Use this URL to cite or link to this record in EThOS: http://ethos.bl.uk/OrderDetails.do?uin=uk.bl.ethos.589015
Title: Creolising London : Black West Indian activism and the politics of race and empire in Britain, 1931-1948
Author: Whittall, Daniel James
Awarding Body: Royal Holloway, University of London
Current Institution: Royal Holloway, University of London
Date of Award: 2012
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Abstract:
This thesis explores black West Indian activism in London between 1931-1948. It does so through a focus on those black West Indian activists who involved themselves in the work of four campaigning political organisations, namely, the League of Coloured Peoples (LCP), the International African Friends of Abyssinia (IAF A), the International African Service Bureau (IASB), and the Pan-African Federation (PAF). The thesis argues that the presence of, colonial subjects in 1930s and 1940s London contributed to a process of creoIisation, whereby complex internal and external colonial pressures worked to transform the imperial metropolis. The thesis therefore uses the study of black West Indian activists in Britain in order to trace the geographical networks, 'contact zones,' spaces and places through which this process ofcreolisation took place in 1930s and 1940s London. In order to do so, it focuses primarily on certain distinct modes of political practice in which the LCP, IAF A, IASB and PAF engaged. In particular, chapters focus on how these organisations sought to contest the racialisation of space in London and the wider empire through a range of attempts to open establishments which countered the prevailing colour bar; utilised public gatherings as sociable spaces in which diverse political work could be undertaken; and produced and circulated periodicals that provided a platform on which to debate the contours of the African diaspora and the fundamental features of modern racism and racially-based identities. The thesis also explores the relationship between these different modes of political practice through a study of the response of black West Indian activists in Britain to the Caribbean labour and social unrest of the 1930s. Overall, the thesis aims to contribute to the understanding of how the politics of race and empire were constituted in 1930s and 1940s London .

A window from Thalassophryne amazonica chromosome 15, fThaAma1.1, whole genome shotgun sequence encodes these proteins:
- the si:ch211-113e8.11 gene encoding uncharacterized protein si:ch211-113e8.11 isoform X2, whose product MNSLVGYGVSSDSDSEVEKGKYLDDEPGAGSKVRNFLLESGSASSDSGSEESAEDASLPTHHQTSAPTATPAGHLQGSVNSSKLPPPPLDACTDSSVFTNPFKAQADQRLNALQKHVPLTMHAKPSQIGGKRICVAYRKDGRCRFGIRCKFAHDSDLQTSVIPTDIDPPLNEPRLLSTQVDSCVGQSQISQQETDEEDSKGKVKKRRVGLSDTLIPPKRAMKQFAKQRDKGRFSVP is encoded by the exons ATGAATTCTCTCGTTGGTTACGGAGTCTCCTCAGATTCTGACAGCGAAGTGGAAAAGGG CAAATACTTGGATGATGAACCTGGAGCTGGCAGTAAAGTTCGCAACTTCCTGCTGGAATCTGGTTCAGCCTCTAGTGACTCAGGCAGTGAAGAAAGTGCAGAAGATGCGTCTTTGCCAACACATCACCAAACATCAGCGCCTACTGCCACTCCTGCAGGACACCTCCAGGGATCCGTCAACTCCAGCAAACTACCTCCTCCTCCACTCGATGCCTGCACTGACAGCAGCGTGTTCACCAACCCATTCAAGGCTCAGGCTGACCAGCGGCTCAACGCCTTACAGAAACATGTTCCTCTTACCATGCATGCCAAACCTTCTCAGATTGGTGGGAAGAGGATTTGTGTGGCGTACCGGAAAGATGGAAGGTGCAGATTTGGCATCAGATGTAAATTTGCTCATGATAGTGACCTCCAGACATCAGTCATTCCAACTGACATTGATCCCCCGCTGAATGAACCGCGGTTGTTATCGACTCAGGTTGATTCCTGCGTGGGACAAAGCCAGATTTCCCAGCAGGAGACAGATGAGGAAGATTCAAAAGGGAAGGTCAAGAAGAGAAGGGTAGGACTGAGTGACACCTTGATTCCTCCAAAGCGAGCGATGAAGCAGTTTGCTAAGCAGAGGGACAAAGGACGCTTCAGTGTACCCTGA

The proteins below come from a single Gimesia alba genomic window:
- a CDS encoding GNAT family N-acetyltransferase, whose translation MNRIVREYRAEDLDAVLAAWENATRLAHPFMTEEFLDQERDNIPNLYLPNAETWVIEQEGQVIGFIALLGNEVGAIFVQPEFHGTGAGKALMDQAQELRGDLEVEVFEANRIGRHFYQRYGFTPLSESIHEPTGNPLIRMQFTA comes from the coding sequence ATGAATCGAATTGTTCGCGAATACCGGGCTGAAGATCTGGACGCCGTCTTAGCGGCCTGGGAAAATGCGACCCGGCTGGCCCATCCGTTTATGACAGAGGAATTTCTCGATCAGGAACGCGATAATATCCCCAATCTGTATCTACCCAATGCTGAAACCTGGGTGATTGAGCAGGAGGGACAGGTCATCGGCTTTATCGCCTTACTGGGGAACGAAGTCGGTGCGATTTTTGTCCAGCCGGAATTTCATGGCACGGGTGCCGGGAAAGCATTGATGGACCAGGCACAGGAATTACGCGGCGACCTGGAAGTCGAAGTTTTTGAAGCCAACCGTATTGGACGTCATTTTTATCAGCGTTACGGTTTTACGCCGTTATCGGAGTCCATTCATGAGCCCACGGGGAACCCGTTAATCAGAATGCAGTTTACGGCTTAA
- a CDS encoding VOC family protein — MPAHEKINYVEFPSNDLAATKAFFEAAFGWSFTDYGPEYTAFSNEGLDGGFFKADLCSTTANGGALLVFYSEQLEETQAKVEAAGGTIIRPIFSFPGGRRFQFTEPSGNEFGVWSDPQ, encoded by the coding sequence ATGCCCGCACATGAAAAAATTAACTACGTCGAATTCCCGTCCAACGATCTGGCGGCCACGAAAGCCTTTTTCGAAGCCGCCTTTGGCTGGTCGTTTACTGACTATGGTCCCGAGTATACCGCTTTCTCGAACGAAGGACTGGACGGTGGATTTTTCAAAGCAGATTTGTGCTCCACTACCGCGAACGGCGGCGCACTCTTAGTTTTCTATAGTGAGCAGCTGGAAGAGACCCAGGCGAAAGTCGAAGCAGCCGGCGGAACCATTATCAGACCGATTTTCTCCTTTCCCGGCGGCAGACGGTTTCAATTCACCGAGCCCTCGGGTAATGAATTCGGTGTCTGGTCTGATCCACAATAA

Supervisor: Lambert, David Sponsor: Not available
Qualification Name: Thesis (Ph.D.) Qualification Level: Doctoral
EThOS ID: uk.bl.ethos.589015  DOI: Not available
Keywords: Caribbean ; race ; empire ; London
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